Phoenix City Council members voted unanimously for the City of Phoenix to join the Arizona Thrives Alliance.

The Arizona Thrives Alliance aims to promote collaboration with the goal of protecting and maintaining an economy that promotes clean air, energy and environment. The organization consists of more than 20 other groups, local governments and small businesses throughout Arizona including the City of Flagstaff, Lyft and The Nature Conservancy.

The environmental and sustainability goals of this collaboration align with the City of Phoenix General Plan as well as the Phoenix Department of Sustainability’s goal to become carbon neutral by 2050, according to Deputy City Manager Karen Peters.

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This step toward developing and maintain sustainable practices are in line with an ongoing trend toward the fight against climate change. 

During President Joe Biden’s first week in office, he accepted the terms of the Paris Agreement and the U.S. rejoined the agreement which endeavors to foster a collaboration of resources and information among over one hundred nations to address the ongoing concerns surrounding climate change.

Arizona has developed an environment that has diversified its economy in the midst of a global pandemic. In recent years, Arizona has been ranked No. 1 in job growth by Forbes Magazine as well as No. 1 in entrepreneurial activity by Fast Company.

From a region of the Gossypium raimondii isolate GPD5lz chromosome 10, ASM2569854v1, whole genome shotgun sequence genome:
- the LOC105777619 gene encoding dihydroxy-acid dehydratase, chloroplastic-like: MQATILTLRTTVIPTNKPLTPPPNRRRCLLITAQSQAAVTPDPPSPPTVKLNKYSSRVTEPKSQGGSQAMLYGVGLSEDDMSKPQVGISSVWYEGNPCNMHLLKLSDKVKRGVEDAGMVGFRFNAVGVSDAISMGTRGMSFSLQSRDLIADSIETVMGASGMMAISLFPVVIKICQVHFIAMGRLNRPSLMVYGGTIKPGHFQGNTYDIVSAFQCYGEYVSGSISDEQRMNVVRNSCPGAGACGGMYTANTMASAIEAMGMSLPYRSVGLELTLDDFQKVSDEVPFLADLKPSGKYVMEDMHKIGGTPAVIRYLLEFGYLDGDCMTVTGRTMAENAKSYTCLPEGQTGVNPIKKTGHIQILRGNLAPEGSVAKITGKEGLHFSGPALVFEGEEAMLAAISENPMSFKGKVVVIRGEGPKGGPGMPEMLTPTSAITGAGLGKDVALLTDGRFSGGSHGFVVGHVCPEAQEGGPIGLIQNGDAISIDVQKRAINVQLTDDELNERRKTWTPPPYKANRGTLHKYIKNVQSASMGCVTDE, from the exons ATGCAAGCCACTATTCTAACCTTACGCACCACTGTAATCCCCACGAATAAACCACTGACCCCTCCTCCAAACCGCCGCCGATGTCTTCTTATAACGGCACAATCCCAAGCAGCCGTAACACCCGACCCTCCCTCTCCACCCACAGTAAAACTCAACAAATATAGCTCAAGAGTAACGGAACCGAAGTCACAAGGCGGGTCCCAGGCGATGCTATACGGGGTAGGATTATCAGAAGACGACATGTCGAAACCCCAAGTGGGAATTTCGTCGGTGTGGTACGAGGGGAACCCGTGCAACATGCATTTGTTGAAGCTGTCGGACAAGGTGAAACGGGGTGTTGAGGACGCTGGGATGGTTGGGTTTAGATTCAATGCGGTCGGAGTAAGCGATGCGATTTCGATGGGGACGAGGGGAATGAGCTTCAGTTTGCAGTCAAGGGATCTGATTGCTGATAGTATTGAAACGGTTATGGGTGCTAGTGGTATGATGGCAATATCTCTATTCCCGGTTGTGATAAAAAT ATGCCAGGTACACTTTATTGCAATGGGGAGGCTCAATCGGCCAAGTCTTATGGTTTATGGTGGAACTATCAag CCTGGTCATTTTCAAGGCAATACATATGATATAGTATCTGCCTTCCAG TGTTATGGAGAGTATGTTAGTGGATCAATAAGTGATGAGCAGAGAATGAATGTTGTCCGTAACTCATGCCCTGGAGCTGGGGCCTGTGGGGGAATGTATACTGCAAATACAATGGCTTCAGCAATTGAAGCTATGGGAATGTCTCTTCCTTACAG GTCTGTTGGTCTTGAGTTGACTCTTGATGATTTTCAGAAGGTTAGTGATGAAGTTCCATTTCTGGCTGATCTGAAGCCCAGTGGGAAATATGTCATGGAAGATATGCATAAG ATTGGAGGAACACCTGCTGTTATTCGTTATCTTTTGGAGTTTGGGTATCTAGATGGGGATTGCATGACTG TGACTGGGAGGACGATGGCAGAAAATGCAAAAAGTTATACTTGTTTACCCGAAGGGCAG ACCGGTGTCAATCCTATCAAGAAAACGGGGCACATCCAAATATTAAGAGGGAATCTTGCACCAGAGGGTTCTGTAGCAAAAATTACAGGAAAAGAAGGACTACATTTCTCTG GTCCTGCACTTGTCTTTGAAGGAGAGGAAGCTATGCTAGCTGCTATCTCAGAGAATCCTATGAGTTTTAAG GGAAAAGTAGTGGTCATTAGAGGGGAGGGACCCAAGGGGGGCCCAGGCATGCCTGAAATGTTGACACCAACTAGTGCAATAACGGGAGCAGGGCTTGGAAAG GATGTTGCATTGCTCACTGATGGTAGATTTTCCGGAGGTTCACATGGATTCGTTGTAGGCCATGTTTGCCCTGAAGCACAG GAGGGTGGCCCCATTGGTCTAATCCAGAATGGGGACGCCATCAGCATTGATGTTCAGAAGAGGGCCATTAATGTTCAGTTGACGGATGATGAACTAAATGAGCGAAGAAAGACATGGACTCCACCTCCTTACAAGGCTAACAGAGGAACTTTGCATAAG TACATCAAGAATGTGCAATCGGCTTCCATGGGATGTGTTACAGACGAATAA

However, the pandemic has revealed weaknesses in the infrastructure of the economy and has allowed for failures in branches within the state to address the issues of the future.

“There are things that are changing at a much faster rate,” said Tianna Chemello, Vice President of the Arizona State Chapter of the Society of Water and Environment Leaders. “We can clearly see the trend of what climate change and non-sustainable practices are doing to our personal lives.”

In recent years, climate change has gathered a legitimate following based on an increase of bizarre weather phenomenon and rising temperatures globally. This change in climate and weather occurrences threatens the livability of the planet for future generations.

“We have to deal with the consequences of our actions if we want to keep surviving as a race not even just as the human race, but as the whole planet we have to get back on track and go toward more sustainable practices where it’s easier for all living things to survive.” Chemello said.

Both the City of Flagstaff and the City of Phoenix have joined the Arizona Thrives Alliance, but there are still communities in cities across Arizona that have yet to address the ongoing global issue.

Sustainability and equal access are a “human rights issue because it impacts communities like mine that doesn’t even have a recycling program,” said Maria Cornejo-Terry, who lives in Douglas, Arizona, and is a member of the Barrett Sustainability Club at Arizona State University.

The movement toward more sustainable practices involve finding sustainable answers that fixes the problems of the present while also maintaining solutions for the future.

The ongoing problem first has to be recognized and then when it comes to finding a solution “we need to work together to find inclusive answers to our problems that means including the BIPOC and disabled communities that aren’t able to even address these issues because of the conditions that leave them without access to better options,” Cornejo-Terry said.